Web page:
LA GRANDE SORTIE by Alex Prager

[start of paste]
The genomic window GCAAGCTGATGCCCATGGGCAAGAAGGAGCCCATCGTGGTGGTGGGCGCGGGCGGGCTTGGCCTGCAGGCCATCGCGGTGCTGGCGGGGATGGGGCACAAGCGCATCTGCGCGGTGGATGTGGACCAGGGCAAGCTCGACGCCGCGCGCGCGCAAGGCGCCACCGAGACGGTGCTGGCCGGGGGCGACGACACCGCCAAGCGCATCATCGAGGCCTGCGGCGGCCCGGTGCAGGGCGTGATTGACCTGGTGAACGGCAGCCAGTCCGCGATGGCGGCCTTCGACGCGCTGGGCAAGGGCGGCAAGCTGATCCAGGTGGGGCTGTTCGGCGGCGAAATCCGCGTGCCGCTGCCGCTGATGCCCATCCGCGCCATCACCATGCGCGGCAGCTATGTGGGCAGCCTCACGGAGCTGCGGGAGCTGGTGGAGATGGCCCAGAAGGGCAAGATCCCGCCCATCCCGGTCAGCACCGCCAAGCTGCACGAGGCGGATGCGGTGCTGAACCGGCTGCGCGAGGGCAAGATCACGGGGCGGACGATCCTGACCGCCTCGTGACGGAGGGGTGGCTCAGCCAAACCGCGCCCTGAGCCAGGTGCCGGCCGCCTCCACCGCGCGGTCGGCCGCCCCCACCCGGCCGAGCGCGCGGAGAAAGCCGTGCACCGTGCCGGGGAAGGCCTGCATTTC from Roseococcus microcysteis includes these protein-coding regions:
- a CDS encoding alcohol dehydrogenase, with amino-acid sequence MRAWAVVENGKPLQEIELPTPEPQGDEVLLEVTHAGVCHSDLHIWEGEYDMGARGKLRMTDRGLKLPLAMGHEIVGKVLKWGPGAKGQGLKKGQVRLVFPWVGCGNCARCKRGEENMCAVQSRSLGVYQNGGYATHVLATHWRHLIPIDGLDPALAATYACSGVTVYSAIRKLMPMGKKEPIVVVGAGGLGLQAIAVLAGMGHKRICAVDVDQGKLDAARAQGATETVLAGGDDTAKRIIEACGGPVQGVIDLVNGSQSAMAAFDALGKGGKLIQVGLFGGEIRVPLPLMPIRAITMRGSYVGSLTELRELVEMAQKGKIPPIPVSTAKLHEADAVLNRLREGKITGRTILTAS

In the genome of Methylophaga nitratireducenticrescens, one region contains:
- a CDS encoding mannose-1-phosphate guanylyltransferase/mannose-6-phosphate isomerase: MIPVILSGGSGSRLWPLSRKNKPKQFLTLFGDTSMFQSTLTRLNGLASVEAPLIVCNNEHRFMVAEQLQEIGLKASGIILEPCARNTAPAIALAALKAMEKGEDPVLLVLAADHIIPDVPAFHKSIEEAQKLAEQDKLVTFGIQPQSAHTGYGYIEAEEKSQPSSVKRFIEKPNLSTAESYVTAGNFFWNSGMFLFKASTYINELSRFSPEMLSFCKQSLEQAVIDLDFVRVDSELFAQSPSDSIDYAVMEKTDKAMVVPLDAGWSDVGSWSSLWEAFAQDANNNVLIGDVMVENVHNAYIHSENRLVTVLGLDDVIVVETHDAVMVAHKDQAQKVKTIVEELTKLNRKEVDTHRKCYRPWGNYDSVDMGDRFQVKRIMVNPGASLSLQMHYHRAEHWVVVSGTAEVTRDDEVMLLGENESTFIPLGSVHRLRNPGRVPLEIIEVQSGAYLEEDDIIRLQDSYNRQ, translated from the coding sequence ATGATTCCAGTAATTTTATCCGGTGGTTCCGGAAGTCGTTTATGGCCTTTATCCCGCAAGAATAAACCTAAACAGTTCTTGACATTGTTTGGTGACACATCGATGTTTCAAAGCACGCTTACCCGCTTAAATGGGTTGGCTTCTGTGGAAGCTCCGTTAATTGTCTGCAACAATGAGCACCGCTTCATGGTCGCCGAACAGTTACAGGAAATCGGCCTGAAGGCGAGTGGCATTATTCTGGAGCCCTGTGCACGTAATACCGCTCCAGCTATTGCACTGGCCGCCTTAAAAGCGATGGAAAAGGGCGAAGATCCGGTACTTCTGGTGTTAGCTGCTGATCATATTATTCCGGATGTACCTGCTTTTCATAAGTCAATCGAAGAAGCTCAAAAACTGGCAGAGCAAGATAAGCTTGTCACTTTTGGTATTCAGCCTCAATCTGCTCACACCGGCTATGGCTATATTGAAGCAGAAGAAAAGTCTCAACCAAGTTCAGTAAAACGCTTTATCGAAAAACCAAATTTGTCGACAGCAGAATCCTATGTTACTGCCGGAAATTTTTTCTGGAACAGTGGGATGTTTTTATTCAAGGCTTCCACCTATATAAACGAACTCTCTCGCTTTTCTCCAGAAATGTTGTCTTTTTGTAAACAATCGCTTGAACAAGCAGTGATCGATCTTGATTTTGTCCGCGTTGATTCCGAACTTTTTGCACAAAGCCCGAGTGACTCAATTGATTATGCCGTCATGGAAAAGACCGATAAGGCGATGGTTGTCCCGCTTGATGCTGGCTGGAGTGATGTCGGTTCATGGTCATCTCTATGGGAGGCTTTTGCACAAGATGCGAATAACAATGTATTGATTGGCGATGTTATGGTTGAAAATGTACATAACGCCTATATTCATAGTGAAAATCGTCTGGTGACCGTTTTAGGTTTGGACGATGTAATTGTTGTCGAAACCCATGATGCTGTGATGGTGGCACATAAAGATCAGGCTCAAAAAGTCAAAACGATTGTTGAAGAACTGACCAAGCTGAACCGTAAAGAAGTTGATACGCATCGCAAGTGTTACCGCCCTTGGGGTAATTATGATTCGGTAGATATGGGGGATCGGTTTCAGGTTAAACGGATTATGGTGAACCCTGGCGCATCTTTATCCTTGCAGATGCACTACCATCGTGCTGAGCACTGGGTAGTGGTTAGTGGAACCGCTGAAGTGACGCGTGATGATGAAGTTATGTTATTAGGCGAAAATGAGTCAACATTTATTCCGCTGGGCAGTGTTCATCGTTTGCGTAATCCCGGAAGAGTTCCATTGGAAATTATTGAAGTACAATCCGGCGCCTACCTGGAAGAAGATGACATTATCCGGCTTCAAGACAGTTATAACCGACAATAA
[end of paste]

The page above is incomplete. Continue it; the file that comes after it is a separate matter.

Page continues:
Published on the occasion of the exhibition ‘La Grande Sortie’ by Los Angeles-based artist and filmmaker Alex Prager, at Lehmann Maupin, New York, on view from September 7 - October 23, 2016. Velvet-feel hardcover. Includes a fold-out insert, an essay by Anna Stothart, and a behind-the-scenes look at the making of the series. The photography series featured Prager’s newest film, La Grande Sortie, in its US premiere, along with a new series of photographs shot on location during the film’s production in Paris. In this body of work, the viewer is confronted with the dual perspectives of performer and audience and asked to consider the underlying tension inherent in this relationship. In her film La Grande Sortie (2015; 10 minutes), commissioned by the Paris Opera Ballet and debuted in September 2015 on its digital platform 3ème Scène, Prager tells the story of a prima ballerina, played by French Étoile (star) dancer Émilie Cozette. The film’s score, sampled from Stravinsky’s “Rite of Spring,” was composed by Radiohead producer Nigel Godrich, with choreography created in collaboration with the Paris Opera Ballet, adapted from Creative Director Benjamin Millipied’s iconic piece, Amoveo. Shot in the renowned Ópera Bastille, the setting is opening night of Cozette’s return to the stage after an unexplained hiatus. The performance is fraught with the dancer’s stage fright and the indifferent and hostile reactions that escalate in the audience. Cozette’s fears manifest in a series of awkward dances, each accompanied by a boorish audience member—played by a mix of retired Paris Opera Ballet dancers and dance teachers—who are magically transported from their seat to the stage. Culminating in a fantastical vanishing act, La Grande Sortie embodies a universal anxiety around performance and success that many people struggle with on a daily basis. The photography series delved further into the dynamics between artist and viewer through the opposing lens of performer and audience. Given the vantage point of the performer looking out onto the audience, the viewer is forced to be the focus of self-conscious awareness, and must interpret the variety of expressions of the theatergoers that range from boredom and judgment to concentration and enjoyment. An audio recording of ambient theater crowd noise played on a loop further heightens this illusion. As a final unsettling device, mannequins are interspersed among the audience members, creating a surreal and somewhat terrifying juxtaposition between actor and prop. As Prager oscillates between these shifting points of view and duality of artifice and reality, she breaks the “fourth wall,” an invisible barrier between the stage and audience, creating a liminal space that invites consideration of how we absorb notions of truth and fiction within visual culture.